Over the past decade, the United States has spent upwards of $100 billion on K-12 classroom technology to no discernible effect. The reason is clear: most education technology in use in K-12 classrooms is not integrated into core instruction, and thus offers limited educational value.
Education technology certainly has the potential to transform education when it is fully integrated into an instructional model designed to maximize its effectiveness. A good example would be the timely data feedback loops that characterize high-quality blended learning. These data feedback loops allow teachers to digitally differentiate or individualize student learning paths, using real-time and actionable student data via online tools and assessments. Educational technology tools can both deliver content and assess student progress on that content. That data aids teachers, who can then deliver both remediation and enrichment as needed to each pupil.
A primary concern with Miller’s TETTA is that the plan defines a range of allowable uses for the “digital learning” grant dollars far too broadly. Eleven separate categories are defined that encompass everything from “mobile and wireless technologies” to the practice of “hybrid or blended learning.”
This broad definition of allowable use could actually be counterproductive for the growth of blended learning, by allowing schools and districts to acquire computer hardware and software without discernible metrics for outcomes. Schools are already at risk of falling into what Carrie Douglass of the Cities for Entrepreneurship in Education (CEE) Trust calls the “tech-rich trap,” where schools are “transferring traditional practices to a new medium as a paper essay becomes a word document. ... Instead, they need to change their instructional practices.”
Miller’s plan describes substantial research showing that effective data usage improves learning outcomes and drives achievement. When effectively implemented, data-driven strategies help to close the achievement gaps and enhance both the breadth and depth of student learning.
The experience of the nation’s top blended-learning charter schools, like California’s Rocketship or Arizona’s and Indiana’s Carpe Diem, is indicative of the transformational potential of blended learning’s feedback loops. In 2004, prior to the implementation of a blended learning program, only about 45 percent of Carpe Diem’s students scored proficient or advanced on state assessments. After full implementation, Carpe Diem consistently ranks as a top school statewide with well over 90 percent of the student body scoring proficient or advanced in both reading and math on state exams.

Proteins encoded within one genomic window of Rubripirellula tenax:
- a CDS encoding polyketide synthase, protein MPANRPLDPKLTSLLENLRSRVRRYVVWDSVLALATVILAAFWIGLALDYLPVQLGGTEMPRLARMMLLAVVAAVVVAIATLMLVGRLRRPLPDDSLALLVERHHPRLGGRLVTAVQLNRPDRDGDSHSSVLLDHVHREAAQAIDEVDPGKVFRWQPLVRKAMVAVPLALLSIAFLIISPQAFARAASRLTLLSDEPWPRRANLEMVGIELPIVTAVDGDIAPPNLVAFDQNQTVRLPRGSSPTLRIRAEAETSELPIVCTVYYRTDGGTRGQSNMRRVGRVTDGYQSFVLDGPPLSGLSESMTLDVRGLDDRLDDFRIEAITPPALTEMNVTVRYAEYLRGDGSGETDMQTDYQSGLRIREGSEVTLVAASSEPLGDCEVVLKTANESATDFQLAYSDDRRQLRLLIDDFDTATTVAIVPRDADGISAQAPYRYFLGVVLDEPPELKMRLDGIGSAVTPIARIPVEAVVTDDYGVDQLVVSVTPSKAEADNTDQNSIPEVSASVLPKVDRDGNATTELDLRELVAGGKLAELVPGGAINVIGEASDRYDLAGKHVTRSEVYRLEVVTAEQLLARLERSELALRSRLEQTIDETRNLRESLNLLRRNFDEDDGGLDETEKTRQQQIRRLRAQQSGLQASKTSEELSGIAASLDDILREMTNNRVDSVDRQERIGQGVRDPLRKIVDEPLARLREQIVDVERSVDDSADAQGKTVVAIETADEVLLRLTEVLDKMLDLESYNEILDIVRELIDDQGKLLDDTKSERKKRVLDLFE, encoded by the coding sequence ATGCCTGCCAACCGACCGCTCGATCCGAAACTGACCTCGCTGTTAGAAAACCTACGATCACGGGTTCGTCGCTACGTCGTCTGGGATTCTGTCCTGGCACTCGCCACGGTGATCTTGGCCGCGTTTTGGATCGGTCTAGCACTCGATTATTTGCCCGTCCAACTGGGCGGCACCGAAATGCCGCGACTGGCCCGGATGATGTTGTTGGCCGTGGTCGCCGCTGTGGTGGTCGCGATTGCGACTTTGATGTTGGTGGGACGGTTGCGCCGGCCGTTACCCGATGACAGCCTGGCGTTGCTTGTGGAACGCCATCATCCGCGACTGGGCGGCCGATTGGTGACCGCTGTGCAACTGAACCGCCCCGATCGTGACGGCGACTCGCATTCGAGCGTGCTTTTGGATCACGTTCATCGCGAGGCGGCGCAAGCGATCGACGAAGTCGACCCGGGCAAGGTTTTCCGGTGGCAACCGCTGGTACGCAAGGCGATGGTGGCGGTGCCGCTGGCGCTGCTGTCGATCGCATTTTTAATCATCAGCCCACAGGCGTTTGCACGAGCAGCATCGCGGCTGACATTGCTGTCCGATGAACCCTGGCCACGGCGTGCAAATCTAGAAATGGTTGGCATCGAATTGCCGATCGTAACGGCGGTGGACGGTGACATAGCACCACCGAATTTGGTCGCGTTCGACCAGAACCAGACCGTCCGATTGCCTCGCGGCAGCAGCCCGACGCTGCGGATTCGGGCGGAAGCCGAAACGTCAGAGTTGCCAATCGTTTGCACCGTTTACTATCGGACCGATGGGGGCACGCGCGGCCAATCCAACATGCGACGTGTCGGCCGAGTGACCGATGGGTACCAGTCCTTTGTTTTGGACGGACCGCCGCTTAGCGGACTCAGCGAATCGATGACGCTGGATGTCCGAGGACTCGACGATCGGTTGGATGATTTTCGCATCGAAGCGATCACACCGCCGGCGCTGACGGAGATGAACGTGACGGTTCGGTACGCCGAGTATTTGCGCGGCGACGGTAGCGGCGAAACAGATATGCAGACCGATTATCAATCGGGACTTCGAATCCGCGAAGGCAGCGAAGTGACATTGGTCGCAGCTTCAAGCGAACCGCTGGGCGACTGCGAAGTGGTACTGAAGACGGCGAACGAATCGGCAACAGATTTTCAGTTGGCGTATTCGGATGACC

Meanwhile, innovative new blended learning models are being implemented around the country, mostly in charter schools but in traditional public schools as well. Newark, New Jersey’s Touchstone Education, Chicago’s Intrinsic Schools, and Los Angeles’s KIPP Empower Academy all represent exciting new blended models, each with an approach that integrates technology into school missions specifically designed to close achievement gaps facing economically disadvantaged and minority students.
In lieu of subsidizing the purchase of more smartboards and iPads, whose instructional benefits are largely undefined, a better plan would provide targeted support for high-quality blended-learning programs. These should be data-driven instructional plans that use technology to collect and analyze student data more quickly and integrate it regularly into instruction. Such a program would improve the quality of teaching, because real-time and actionable data allows teachers to focus on the specific needs of their students in a timely and accurate fashion.
Kennedy is a fellow at the Lexington Institute, a nonprofit think tank in Arlington, Va.